Going in to this summer however, both are free agents.

Odom is set to earn $11.4m this season, while Ariza is on the hook for $3.1m. Already over the Luxury Tax threshold, and with the salary cap set to decline, the Lakers will likely want to reduce salary (though this is Los Angeles and if he thinks it necessary, Jerry Buss might still pay both of them fairly sizable money, especially since Kobe has offered to be economical with as extension if it would help the team win).

Both players have stated that they wish to stay with the Lakers. For Odom, that will likely mean a significant cut in salary—maybe around $5m or $6m per season to stay in LA. Ariza is in line for a big increase in pay after having a stellar season. He'll be in line for at least $5m or $6m. If they were both to accept these salaries, the Lakers would almost certainly sign them both for $12m total per season.

This is still a business though, and it is very unlikely that Odom would take such a severe pay cut (though if anyone in the NBA would, it is him). That would mean that the Lakers could only sign either Odom or Ariza.

Here is how they compare:

Trevor Ariza:

  • Age: 23
  • Height: 6ft 8
  • Main Abilities and Attributes: Highly athletic slasher and three point shooter who excels at on ball defense and on the break. He is young, versatile and a good team player with a good work ethic.
  • 2008/09 Averages: 8.9 ppg; 4.3 rpg; 1.8 apg; 1.67 spg; 0.29 bpg.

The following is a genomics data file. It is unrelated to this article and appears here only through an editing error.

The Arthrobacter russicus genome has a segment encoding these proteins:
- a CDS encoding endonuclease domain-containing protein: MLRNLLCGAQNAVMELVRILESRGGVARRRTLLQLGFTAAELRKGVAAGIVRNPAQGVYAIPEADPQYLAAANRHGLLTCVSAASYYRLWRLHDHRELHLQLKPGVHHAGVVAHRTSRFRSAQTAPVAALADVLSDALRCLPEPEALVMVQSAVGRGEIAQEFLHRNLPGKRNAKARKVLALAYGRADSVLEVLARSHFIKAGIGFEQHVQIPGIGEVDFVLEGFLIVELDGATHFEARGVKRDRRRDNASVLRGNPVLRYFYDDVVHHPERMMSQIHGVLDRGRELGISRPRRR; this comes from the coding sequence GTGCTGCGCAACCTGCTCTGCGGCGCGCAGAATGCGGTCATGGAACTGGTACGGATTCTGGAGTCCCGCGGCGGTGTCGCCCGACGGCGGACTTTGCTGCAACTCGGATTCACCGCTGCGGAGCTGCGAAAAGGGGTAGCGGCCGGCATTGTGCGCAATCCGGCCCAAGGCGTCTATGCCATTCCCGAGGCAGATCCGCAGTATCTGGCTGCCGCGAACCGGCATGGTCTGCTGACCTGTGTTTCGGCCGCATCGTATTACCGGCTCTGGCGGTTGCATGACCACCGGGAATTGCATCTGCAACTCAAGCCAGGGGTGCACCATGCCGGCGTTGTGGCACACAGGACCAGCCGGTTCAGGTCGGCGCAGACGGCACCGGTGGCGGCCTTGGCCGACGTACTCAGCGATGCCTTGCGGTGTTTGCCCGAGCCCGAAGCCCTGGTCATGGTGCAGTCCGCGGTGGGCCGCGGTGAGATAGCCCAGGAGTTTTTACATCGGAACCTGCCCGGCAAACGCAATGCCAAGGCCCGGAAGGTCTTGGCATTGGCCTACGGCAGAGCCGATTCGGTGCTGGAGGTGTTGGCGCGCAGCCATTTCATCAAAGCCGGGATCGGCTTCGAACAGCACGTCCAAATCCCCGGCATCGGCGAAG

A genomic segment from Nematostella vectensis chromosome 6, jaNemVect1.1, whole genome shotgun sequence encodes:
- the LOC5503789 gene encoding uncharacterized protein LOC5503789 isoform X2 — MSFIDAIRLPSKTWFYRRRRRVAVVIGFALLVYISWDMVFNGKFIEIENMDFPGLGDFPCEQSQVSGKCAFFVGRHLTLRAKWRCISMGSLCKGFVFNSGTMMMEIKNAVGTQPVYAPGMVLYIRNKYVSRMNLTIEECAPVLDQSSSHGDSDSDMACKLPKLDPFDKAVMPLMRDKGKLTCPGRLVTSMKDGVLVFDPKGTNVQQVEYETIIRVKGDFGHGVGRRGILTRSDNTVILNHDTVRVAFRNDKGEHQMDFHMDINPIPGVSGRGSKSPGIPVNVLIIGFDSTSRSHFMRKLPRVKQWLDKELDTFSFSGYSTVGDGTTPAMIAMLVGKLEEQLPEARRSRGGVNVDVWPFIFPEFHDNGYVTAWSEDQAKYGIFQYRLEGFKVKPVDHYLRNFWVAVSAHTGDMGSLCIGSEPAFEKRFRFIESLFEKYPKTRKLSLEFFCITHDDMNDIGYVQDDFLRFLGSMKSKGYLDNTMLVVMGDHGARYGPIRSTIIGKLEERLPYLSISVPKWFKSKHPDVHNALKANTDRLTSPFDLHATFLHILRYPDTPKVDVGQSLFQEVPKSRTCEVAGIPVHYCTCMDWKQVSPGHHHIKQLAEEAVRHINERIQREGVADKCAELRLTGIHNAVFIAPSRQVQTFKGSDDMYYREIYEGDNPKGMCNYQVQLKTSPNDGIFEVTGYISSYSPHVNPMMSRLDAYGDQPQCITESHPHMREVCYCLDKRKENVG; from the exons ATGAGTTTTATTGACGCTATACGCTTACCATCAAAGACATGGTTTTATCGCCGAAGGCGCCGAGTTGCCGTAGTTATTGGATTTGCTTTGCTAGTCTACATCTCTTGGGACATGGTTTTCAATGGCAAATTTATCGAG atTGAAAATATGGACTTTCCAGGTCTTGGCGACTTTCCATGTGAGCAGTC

• Career Averages:  6.9 ppg; 3.8 rpg; 1.3 apg; 1.1 spg; 0.2 bpg
  • Prediction: Ariza is a five year pro who career averages have been largely dependant on his minutes. Since arriving in Los Angeles his production has improved consistently and he looks set to continue improving over the next few seasons. Hss averages were diminished by not starting for parts of the season. If he remains in L.A. he looks set to be a regular starter for the Lakers meaning that his natural progression should be buoyed by increased playing time.

Lamar Odom:

  • Age 29
  • Height: 6ft 10
  • Main Abilities and Attributes: One of the most versatile players in the league, can play either forward position or point guard if need be. One of the best rebounders in the league and a good scorer when he is being aggressive. A team first player who is known as one of the nicest people in the NBA.
  • 2008/09 Averages: 11.3 ppg; 8.2 rpg; 2.6 apg; 0.99 spg; 1.26 bpg.
  • Career Averages: 15.1ppg; 8.8 rpg; 4.2 apg; 1.0 spg; 1.0 bpg
  • Predictio: Odom is generally a very consistent player who's lower averages this season can be explained by lower playing time and not starting. His numbers were better in the starting lineup while Bynum was out. He is unlikely to start on a Lakers team which includes both Bynum and Gasol who are both signed for the next few seasons. A full season on the bench is likely to mean slightly lower averages again and for a player entering the latter part of his career that is not a good sign.